It is no coincidence that the rise of word-painting in the literature of the Victorian period was accompanied by a contemporary movement towards narrative and literary meaning in the visual arts. Ruskin, Rossetti, Hopkins, Hunt, were all figures who (with varying degrees of success) engaged in both literary and artistic debates, and sought in some way to blur the distinction between the two. But what are the ends of these experiments in aesthetic border-crossing? Was it simply the indulgence of a baroque sense of fancy, in which images are to act like words, and words like images, or is there something more at stake?

One answer to these questions may be derived from Ruskin's famous description of the sea in his Modern Painters. Here, an intense, visually conceived description of the natural world works backwards, positing the existence of a perceiving subject, and thus, developing along paths inaugurated by Wordsworth and the other Romantic poets. However, there is a danger in such development that in the long-run, this form of Romanticism works to debase its own aesthetic currency. Thus the French Impressionist painters began with a claim similar to Ruskin's essentially Romantic defense of J. M. W. Turner: truth to reality as the perceiving subject sees it. But as time went on, impressions increasingly became abstractions, and today, Impressionism is widely seen as the cornerstone of Modernism. A similar movement may be seen in poetry. Whereas in Wordsworth, a flutter of emotion may be touching because we (mis)take it for the poet's own, Robert Browning's dramatic monologues like "Porphyria's Lover" and "My Last Duchess" are both disturbing and effective precisely because the subject's feelings are so clearly not the poet's.

For Hopkins, such a subjective mode seemed at first incompatible with the aims of serious religious poetry, poetry which sought to explore not the dynamic, psychological subject of Browning, but the timeless, objective truths of Christianity. However, from quite a young age Hopkins found his desire to describe the natural world entirely inherent to his being. After deciding to become a Jesuit, he famously went so far as to destroy many of his early poems: a kind of symbolic offering up of his subjectivity to his vocation. In time he found a way to reconcile the two, by adopting a radically innovative marriage of highly compressed word-painting technique, and a broad extension of the techniques of Biblical typology to the phenomena of the natural world, an extension for which he found validation in his study of the fourteenth-century theologian and philosopher, Duns Scotus.

Let us turn now to "The Windhover" for an example of how all of this works:

To Christ our Lord

I caught this morning morning's minion, king-
dom of daylight's dauphin, dapple-dawn-drawn Falcon, in his riding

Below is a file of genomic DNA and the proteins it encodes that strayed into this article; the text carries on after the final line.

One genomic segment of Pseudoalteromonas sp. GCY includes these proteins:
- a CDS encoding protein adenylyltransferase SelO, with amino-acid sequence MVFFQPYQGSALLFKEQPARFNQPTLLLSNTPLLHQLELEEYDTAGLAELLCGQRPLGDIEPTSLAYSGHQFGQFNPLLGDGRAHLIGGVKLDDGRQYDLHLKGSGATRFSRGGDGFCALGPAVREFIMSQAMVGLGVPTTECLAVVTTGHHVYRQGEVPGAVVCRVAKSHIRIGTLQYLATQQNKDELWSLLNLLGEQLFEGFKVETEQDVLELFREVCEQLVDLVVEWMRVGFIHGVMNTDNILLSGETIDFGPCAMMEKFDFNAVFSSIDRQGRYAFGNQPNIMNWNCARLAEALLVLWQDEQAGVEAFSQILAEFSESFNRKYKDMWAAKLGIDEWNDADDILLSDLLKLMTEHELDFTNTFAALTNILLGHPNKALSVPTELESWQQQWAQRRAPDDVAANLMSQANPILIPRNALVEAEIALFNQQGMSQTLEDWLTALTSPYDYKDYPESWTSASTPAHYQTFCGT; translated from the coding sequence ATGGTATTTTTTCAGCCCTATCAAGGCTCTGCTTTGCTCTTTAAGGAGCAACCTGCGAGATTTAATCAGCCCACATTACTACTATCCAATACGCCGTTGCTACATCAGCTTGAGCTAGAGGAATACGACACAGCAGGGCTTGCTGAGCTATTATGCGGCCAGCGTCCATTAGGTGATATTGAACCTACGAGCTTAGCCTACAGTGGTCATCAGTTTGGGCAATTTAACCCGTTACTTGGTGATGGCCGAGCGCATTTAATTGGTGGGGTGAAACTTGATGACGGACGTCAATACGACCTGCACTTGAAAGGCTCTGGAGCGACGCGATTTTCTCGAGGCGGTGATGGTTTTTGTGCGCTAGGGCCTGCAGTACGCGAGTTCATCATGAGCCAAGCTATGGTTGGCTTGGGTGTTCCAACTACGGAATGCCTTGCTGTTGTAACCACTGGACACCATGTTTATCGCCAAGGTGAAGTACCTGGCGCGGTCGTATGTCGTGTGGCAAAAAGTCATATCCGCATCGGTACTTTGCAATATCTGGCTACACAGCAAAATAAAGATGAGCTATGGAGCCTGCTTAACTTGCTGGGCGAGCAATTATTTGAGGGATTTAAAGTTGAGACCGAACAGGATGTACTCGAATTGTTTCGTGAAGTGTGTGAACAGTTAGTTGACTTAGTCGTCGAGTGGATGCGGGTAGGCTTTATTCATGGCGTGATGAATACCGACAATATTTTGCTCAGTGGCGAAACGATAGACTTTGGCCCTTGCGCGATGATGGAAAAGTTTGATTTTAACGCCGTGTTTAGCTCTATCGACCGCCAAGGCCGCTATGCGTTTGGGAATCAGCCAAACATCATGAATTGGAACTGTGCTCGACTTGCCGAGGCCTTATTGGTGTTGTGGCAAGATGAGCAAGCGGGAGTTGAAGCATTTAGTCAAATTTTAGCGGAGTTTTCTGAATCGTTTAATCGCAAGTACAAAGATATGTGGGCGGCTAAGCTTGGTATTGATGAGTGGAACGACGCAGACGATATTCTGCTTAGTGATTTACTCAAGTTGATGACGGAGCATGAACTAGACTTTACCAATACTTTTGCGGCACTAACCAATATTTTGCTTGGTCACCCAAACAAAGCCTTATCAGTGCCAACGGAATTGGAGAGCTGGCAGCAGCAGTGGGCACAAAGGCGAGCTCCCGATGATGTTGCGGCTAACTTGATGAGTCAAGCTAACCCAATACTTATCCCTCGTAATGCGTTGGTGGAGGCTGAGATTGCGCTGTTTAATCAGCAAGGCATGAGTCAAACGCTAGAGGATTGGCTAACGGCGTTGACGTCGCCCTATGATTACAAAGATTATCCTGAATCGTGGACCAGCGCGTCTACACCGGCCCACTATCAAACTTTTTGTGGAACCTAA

Of the rolling level underneath him steady air, and striding
High there, how he rung upon the rein of a wimpling wing
In his ecstacy! then off, off forth on swing.
As a skate's heel sweeps smooth on bow-bend: the hurl and the gliding
Rebuffed the big wind. My heart in hiding
Stirred for a bird, — the achieve of, the mastery of the thing!

Brute beauty and valour and act, oh, air, pride, plume, here
Buckle! AND the fire that breaks from thee then, a billion
Times told lovelier, more dangerous, O my chevalier!

No wonder of it: sheer plod makes plough down sillion
Shine, and blue-bleak embers, ah my dear
Fall, gall themselves, and gash gold-vermillion.

We may be impressed at once by the power and beauty of the language, and the painterly attention to visual detail, but it takes some work to determine what the poem is actually saying, and even then, much remains ambiguous. Briefly, in the opening octet, Hopkins describes catching sight of a bird in flight, which he describes in pictorial terms of great intensity and compression. In the sestet, some kind of epiphany is achieved in lines 9-11 (although it is at first unclear who the "thee" is suddenly being addressed); the last three lines find analogies to what has been described in the action of a plough and the dying of an ember.

Thus, it is only when we discover the poem's more-or-less typological meaning, that the poem really makes sense as a whole. As in typological readings of the Old Testament, the central, unnamed figure of the poem is Christ, to whom it is in fact dedicated. While each of the images (the bird, the plough, the ember) bears some sort of figurative relationship to Christ, it is only in Christ ("a billion times told lovelier") that they find their fulfillment, and their logical relationship to one another. Thus, Hopkin's images point inward toward a perceiving poetic subject, but in doing so, and inverting Ruskin, these images into the totality of a universal intelligence. In the unique dynamic reality, the inscape of the thing, Hopkins sees the presence of objective truth and meaning.


How do you interpret phrases like "dapple-dawn-drawn Falcon" in Hopkins's poem? What role does ambiguity play in his poetry?

Describe how the some of the tight formal patterns of The Windhover work to illustrate the poem's subject.

Compare the uses of typology and imagery in Hopkins and D. G. Rossetti. What ends to they serve in each?

Famously, the bulk Hopkins's poetry was not published until the 20th century, almost three decades after the poet's death. Do you see him more as belonging to the 19th-century Romantic tradition, or as an anticipator of poetic developments to come? In regard to the tradition of religious poetry which came before him, does he fit into that tradition, or stand out of it?

Last modified 11 October 2007